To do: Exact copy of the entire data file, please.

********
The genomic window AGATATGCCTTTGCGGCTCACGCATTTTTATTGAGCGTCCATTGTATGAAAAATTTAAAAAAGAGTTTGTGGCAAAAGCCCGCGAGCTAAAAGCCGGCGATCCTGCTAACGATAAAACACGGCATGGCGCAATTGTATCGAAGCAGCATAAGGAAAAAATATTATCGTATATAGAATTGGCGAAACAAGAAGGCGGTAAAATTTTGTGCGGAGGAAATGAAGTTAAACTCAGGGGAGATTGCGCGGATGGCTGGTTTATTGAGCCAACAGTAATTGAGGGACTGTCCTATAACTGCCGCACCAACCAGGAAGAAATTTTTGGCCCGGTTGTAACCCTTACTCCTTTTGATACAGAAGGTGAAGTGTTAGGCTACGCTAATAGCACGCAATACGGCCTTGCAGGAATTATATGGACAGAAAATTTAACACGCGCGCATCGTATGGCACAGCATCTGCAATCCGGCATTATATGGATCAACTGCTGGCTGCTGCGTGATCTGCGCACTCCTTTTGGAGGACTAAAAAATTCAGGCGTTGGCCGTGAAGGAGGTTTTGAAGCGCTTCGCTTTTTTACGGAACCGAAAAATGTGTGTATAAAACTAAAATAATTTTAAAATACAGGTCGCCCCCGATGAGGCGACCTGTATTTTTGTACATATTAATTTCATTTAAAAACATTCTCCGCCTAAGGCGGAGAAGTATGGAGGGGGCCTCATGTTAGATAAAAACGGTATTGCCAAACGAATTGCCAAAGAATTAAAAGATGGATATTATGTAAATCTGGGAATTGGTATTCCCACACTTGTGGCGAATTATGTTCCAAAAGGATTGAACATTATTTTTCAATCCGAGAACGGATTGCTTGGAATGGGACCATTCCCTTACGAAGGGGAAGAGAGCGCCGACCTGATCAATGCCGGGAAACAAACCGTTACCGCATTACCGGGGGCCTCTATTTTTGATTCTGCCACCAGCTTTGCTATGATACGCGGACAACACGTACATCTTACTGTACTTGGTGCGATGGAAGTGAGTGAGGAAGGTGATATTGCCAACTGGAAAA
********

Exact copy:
The genomic window AGATATGCCTTTGCGGCTCACGCATTTTTATTGAGCGTCCATTGTATGAAAAATTTAAAAAAGAGTTTGTGGCAAAAGCCCGCGAGCTAAAAGCCGGCGATCCTGCTAACGATAAAACACGGCATGGCGCAATTGTATCGAAGCAGCATAAGGAAAAAATATTATCGTATATAGAATTGGCGAAACAAGAAGGCGGTAAAATTTTGTGCGGAGGAAATGAAGTTAAACTCAGGGGAGATTGCGCGGATGGCTGGTTTATTGAGCCAACAGTAATTGAGGGACTGTCCTATAACTGCCGCACCAACCAGGAAGAAATTTTTGGCCCGGTTGTAACCCTTACTCCTTTTGATACAGAAGGTGAAGTGTTAGGCTACGCTAATAGCACGCAATACGGCCTTGCAGGAATTATATGGACAGAAAATTTAACACGCGCGCATCGTATGGCACAGCATCTGCAATCCGGCATTATATGGATCAACTGCTGGCTGCTGCGTGATCTGCGCACTCCTTTTGGAGGACTAAAAAATTCAGGCGTTGGCCGTGAAGGAGGTTTTGAAGCGCTTCGCTTTTTTACGGAACCGAAAAATGTGTGTATAAAACTAAAATAATTTTAAAATACAGGTCGCCCCCGATGAGGCGACCTGTATTTTTGTACATATTAATTTCATTTAAAAACATTCTCCGCCTAAGGCGGAGAAGTATGGAGGGGGCCTCATGTTAGATAAAAACGGTATTGCCAAACGAATTGCCAAAGAATTAAAAGATGGATATTATGTAAATCTGGGAATTGGTATTCCCACACTTGTGGCGAATTATGTTCCAAAAGGATTGAACATTATTTTTCAATCCGAGAACGGATTGCTTGGAATGGGACCATTCCCTTACGAAGGGGAAGAGAGCGCCGACCTGATCAATGCCGGGAAACAAACCGTTACCGCATTACCGGGGGCCTCTATTTTTGATTCTGCCACCAGCTTTGCTATGATACGCGGACAACACGTACATCTTACTGTACTTGGTGCGATGGAAGTGAGTGAGGAAGGTGATATTGCCAACTGGAAAA